Normally, we don’t cover the usual blather from the Irish Department of Foreign Affairs here at Gript for the simple reason that it is all rather predictable: You will get condemnations of anything Israel does, bland statements about how great the European Union is, and complete and utter silence on anything unpleasant done in any country that Ireland sells things to, like China, or Saudi Arabia. Simon Coveney, as far as we can see, for example, has never sent as much as one single tweet about the plight of the Uigher Muslims, presently the victims of a genocide by China. He did, however, take to twitter last night to deliver one of his mandatory, multi-annual condemnations of Israel:

The right to peaceful assembly is “non-negotiable”, he says, which will come as news to just about everybody in Ireland, for whom it has been very much negotiable for the past year. In fact, that statement came on the very same day when the (probably unconstitutional) ban on religious gatherings was finally lifted. For the guts of a year, Ireland has made going to a church a criminal offence. When Israel stopped people gathering at a Mosque yesterday, Ireland’s Government declared it a human rights abuse.

The hypocrisy is so great that it is hard to put into words: Over the past year in Ireland, protests have been banned, or broken up by force (with the exception of Black Lives Matter protests at the height of the pandemic, which were endorsed and attended by politicians). Just yesterday, a family were fined for holding a wedding. We have opened a phone line in Donegal specifically for members of the public to report their neighbours who peacefully assemble in private, let alone in public. And yet here is the foreign minister, declaring that the right to peaceful assembly is non-negotiable.

It very clearly is not.

Now you might say, “cop on, John, we’ve had a pandemic”. And isn’t that exactly the point? If Ireland can say “we have had a pandemic, so we can restrict your rights”, then why can’t Israel (rightly, or wrongly) say “we have a security crisis, so we can restrict your rights”? The point is not about whether a Government is right, or wrong: It is about what a Government can or cannot do. Coveney is telling the Israelis that they cannot do this, because the right of peaceful assembly is “non-negotiable” – but his own government has done the exact same thing. It does not really matter what the reasons are – Governments either can do this, or they cannot. He made his choice, already. He is now saying that very choice is wrong. That is hypocrisy.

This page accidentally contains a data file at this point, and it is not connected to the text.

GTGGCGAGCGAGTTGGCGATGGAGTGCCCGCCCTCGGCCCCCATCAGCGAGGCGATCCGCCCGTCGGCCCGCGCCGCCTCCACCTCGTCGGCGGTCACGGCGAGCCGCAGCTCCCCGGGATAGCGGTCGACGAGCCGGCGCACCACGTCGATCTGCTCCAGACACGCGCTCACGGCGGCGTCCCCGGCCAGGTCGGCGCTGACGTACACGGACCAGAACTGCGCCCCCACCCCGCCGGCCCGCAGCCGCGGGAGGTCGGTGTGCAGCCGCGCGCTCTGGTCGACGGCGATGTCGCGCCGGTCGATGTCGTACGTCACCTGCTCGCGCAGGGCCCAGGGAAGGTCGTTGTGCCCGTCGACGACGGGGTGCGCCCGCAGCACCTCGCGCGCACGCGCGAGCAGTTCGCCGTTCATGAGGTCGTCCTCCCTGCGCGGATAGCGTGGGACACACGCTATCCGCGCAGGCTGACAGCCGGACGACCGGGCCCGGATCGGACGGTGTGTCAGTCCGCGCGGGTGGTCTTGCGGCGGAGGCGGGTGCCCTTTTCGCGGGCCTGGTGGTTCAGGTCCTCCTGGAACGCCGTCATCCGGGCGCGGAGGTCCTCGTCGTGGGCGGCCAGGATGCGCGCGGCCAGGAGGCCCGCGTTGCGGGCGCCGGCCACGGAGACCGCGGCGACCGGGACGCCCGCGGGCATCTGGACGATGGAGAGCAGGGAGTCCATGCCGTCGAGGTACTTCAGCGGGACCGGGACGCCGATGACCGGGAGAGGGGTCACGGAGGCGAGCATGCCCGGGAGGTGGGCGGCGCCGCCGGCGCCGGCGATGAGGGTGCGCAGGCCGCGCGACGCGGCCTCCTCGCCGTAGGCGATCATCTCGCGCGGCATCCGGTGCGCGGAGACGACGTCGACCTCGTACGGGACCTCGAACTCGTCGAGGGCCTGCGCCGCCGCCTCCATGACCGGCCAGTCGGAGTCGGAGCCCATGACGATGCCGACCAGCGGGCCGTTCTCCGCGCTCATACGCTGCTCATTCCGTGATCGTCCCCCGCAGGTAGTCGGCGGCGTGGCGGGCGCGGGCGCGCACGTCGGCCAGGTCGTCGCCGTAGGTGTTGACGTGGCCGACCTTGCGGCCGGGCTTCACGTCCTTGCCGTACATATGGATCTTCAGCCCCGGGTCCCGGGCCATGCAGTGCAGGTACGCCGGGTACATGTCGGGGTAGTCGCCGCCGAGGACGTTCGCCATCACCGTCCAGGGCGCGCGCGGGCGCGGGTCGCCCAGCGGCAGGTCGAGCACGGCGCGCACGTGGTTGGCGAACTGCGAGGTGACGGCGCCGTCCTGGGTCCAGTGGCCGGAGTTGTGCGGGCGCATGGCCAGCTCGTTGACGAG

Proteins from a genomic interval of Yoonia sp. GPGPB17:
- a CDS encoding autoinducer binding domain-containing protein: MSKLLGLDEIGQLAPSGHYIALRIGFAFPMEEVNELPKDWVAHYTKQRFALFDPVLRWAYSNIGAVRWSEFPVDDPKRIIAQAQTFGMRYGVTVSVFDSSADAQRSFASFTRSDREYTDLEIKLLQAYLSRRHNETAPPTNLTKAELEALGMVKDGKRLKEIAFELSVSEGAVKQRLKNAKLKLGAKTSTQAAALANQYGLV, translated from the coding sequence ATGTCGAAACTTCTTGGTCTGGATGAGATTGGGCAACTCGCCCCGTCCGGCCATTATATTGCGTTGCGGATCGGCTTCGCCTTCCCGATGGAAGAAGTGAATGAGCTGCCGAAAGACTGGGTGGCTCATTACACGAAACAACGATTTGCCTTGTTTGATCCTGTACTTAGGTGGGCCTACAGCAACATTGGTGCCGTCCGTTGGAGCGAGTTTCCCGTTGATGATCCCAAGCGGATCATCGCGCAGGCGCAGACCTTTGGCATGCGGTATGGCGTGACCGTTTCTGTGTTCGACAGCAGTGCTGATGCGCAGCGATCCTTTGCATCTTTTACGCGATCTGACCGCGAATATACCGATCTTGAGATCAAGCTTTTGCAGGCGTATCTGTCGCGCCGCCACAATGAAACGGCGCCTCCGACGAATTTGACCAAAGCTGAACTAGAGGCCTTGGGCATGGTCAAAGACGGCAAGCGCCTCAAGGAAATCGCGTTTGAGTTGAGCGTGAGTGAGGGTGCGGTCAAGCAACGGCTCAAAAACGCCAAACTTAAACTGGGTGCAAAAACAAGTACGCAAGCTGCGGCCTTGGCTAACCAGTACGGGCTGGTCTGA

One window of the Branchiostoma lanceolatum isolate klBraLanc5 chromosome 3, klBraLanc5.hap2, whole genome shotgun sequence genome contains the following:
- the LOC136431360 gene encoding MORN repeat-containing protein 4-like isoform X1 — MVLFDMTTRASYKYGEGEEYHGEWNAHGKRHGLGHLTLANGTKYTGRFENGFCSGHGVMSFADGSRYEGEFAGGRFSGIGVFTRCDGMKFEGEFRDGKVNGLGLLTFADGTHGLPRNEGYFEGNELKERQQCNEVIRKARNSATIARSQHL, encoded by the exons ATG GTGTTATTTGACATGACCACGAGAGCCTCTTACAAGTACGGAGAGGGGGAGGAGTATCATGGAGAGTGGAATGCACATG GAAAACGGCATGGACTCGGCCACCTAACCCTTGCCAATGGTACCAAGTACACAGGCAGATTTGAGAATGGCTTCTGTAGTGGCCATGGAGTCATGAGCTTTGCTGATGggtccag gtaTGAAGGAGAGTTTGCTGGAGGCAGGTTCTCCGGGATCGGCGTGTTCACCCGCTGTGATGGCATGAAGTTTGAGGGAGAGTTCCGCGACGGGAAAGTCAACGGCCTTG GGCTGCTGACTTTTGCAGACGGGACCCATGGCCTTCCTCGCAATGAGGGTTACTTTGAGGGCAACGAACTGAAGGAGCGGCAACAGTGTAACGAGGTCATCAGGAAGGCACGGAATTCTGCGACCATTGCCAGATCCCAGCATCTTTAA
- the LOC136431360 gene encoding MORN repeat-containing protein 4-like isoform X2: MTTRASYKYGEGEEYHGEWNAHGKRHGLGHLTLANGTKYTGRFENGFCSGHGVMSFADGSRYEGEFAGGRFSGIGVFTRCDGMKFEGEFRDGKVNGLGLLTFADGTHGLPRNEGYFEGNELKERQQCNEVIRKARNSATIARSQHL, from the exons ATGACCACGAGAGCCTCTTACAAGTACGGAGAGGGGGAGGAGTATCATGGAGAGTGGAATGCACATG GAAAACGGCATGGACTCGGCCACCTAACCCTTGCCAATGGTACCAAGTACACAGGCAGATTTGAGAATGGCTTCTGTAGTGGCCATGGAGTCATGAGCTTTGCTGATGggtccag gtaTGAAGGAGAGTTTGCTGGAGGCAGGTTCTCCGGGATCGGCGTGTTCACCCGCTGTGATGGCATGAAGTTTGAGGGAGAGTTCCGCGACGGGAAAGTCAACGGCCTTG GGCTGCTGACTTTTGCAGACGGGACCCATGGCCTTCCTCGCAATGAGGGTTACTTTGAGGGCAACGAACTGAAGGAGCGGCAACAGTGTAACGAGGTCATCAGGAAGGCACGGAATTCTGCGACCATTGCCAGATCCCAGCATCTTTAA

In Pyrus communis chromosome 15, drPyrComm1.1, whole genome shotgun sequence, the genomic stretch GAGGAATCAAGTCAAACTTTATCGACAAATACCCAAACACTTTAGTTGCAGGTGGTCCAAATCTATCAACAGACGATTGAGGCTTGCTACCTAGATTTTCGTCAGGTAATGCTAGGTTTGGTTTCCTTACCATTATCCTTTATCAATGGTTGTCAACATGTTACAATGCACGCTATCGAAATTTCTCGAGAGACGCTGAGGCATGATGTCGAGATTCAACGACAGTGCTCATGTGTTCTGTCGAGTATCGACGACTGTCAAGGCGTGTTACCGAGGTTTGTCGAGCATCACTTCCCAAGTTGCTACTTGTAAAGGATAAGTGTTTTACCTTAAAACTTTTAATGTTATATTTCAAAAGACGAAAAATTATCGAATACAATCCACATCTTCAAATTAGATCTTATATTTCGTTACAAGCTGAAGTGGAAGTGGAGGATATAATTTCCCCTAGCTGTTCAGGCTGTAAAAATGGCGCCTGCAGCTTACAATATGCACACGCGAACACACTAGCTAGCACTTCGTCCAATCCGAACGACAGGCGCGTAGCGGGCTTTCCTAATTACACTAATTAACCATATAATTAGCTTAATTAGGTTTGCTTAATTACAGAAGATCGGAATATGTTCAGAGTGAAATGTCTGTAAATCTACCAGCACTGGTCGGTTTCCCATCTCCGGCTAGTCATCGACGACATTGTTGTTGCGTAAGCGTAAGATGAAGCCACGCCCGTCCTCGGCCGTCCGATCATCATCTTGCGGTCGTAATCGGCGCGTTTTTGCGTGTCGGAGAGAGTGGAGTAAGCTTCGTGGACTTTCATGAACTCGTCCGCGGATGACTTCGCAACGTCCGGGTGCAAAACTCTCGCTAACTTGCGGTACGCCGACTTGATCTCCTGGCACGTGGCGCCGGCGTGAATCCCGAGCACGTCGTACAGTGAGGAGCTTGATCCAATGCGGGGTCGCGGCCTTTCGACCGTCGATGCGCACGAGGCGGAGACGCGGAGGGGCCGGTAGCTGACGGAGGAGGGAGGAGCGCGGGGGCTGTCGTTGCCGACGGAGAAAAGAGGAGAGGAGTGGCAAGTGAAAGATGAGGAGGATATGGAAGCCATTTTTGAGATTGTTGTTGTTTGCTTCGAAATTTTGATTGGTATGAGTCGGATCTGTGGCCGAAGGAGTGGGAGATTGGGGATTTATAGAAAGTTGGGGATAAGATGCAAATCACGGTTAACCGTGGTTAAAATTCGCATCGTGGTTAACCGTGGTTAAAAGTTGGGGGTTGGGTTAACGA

The point here is not whether one approves, or disapproves, of Israel’s actions: That is a much more complicated affair, with deeply held feelings on both sides, than we might want to believe. The point is that for the Irish Government, human rights are not a real, tangible, important thing. They are a tool to be used to score points.

Consider, if you do not believe me, Coveney’s response last year, when he was criticised by David Quinn, the Sunday Times columnist, for being too soft on China:

In other words, back then, it was fine to do business with an authoritarian, genocidal state because Coveney simply did not have time to focus on “anything else” – the “anything else” in question being brutal human rights abuses. Today? Apparently, he does have time.

He need not worry, though.

The contradictions in Coveney’s position, as they relate to Irish policy, and his approach to other human rights abuses around the world, will not be questioned, or challenged, by either the Irish media, or any opposition party. If anything, they will denounce him for not going far enough.

And most voters, too, will ignore it. They will just hear “Ireland good, Israel bad”, and go back to their days, feeling better about themselves.

But this, my friends, is how we end up with so many messes in Ireland: Nobody, on pain of death, has any principles. And certainly, none they are willing to consistently apply. The whole political system is intellectually bankrupt.